Universities have been pumping out fifty-fifty ratios of graduates for decades and yet boardroom tables are about as diverse as the men’s toilets, because the system, (which, let’s face it, is controlled by men) still discriminates against anyone wanting to balance the demands of children – and it’s motherhood that precipitates the mass desertion by women from the workforce, or their voluntary relegation to the “mummy track”, at the upper end of the income and skill spectrum, not fatherhood. Is that because men love their children less or because women lack ambition? I’d hope neither, but faced with the prospect of rent-a-mommy or institutionalised child-care, whatever the cost, women tend to downgrade from a career to a part-time job, or quit.
And the truth is also that motherhood gives us an honorable discharge, when our careers don’t live up to our Hollywoodised expectations. The absence of overt discrimination doesn’t completely unshackle women from ten thousand years of subservience to the patriarchy, and I have a hunch that too much playing nice and serving tea in the meetings also contributes to women running away from their grey little cubes in the cube farm, to the nobility of motherhood.
In reality, there’s no way back – there aren’t any “on-ramps” to careers for women in their forties. The catchy little rider to “You can have it all” of “just not at the same time” conveniently airbrushes over the fact that I would be competing against my younger self for a spot on the internship programme – in a world where time is still too cheap.
Disempowered economic dependants, no wonder we become pathologically over-invested in our children, a captive breed of hyper-competitive control freakish super-mommies patrolling the school car park, or the cricket pitch.
It took ripping up my honorary pass to the men’s club for me to realise that as a society, we need to start taking account of the hidden costs of all those long hours, and not only in terms of low productivity – all that time at the arse end of the diminishing marginal returns curve spent trawling TripAdvisor – I’m talking about the real social and economic costs of draining half the skilled labour pool, or their relegation, which is the direct consequence of the whole my-car-was-in-the-basement-longer-than-yours corporate cult, replete with boozy rah-rah revival tent weekends.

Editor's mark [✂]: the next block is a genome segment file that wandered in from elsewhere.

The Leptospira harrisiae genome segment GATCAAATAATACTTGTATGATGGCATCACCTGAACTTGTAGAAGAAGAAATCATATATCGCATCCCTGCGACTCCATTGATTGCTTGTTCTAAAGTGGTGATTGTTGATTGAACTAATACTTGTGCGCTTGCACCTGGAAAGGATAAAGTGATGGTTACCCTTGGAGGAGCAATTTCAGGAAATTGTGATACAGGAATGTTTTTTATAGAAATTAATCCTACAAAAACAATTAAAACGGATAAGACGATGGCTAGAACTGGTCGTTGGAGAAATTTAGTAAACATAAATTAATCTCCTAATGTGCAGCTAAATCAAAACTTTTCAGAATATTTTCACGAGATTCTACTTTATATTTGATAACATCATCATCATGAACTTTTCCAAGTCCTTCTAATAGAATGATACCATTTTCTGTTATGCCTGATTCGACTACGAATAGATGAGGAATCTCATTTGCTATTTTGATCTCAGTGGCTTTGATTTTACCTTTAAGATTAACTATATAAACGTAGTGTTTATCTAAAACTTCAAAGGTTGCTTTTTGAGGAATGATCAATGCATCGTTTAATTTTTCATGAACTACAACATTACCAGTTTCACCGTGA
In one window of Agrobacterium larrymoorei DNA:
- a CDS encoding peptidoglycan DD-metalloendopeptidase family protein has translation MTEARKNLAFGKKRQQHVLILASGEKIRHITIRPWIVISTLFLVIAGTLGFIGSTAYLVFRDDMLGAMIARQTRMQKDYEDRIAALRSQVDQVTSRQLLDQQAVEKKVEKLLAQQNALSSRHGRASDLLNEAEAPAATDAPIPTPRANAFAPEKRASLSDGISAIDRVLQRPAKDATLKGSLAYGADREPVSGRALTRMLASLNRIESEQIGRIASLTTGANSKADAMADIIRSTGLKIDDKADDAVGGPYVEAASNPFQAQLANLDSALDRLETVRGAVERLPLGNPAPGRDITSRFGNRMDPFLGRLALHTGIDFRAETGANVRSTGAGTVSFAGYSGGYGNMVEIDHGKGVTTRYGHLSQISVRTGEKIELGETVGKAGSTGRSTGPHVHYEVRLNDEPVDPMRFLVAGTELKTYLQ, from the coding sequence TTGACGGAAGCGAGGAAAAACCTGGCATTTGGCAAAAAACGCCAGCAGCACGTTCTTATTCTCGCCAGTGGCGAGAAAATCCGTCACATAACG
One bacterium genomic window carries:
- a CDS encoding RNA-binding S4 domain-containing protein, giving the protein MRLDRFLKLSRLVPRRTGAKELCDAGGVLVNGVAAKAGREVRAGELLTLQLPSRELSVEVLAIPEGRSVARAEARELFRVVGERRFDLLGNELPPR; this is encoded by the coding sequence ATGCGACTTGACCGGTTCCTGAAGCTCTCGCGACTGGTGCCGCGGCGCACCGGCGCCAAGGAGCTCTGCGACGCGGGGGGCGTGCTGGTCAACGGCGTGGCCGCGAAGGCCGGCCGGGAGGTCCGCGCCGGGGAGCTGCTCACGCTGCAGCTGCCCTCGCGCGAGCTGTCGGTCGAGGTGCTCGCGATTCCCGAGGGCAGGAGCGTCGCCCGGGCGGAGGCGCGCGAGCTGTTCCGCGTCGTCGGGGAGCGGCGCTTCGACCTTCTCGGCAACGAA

We need a seismic shift in our concept of a work-life balance, from the current imbalance of traditional roles; for less and more flexible working hours to be the norm, to go unpunished; for the revolutionary advances in technology to be leveraged to shift the locus of work away from offices to reduce commuting time; for performance-based pay systems that actually measure performance not hours clocked – woo! – and, yes, for child-care to be shared equally between parents. Right now, leaving time to spend time with your family is still code for getting fired.
Since we’ve proven that women can work and that men can parent, and given that the vast majority of breeding age adults will eventually insist upon breeding, it shouldn’t be such a leap for society to decide it’s in its collective interest to free up more of the workforce’s time – half of which wasn’t all that productively spent anyway – to invest in the next generation, so that it didn’t lose half the skilled drones. And if after-school child-care was shared equally between both parents, the time off work would be damn side less.
But we’re never going to get there until women start bitching. We need to think in terms larger than our own petty ambitions, start setting fire to some more bras, especially the maternity ones, with those cute little press-stud thingies.
Raised to think that it was a dirty word, an insult, it took me almost forty years in a world where money and power is still massively skewed by sex to finally congratulate myself on what the absence of a penis in my panties made me; a feminist. Maybe it wasn’t a propaganda conspiracy waged by the right-wing in its backlash against Jane Fonda, but feminism has suffered from an image problem, so I decided to juice up its x-factor: I’m a lipstick feminist. It’s chilli pepper hot, like champagne and mardi gras. And people listen when you start talking about sexual politics. Maybe that’s because they think the conversation is going to be about vaginas, or sex at any rate, which disarms them right before you point with a finger that isn’t polite and shout; ‘That’s right, assholes, this shit is over.’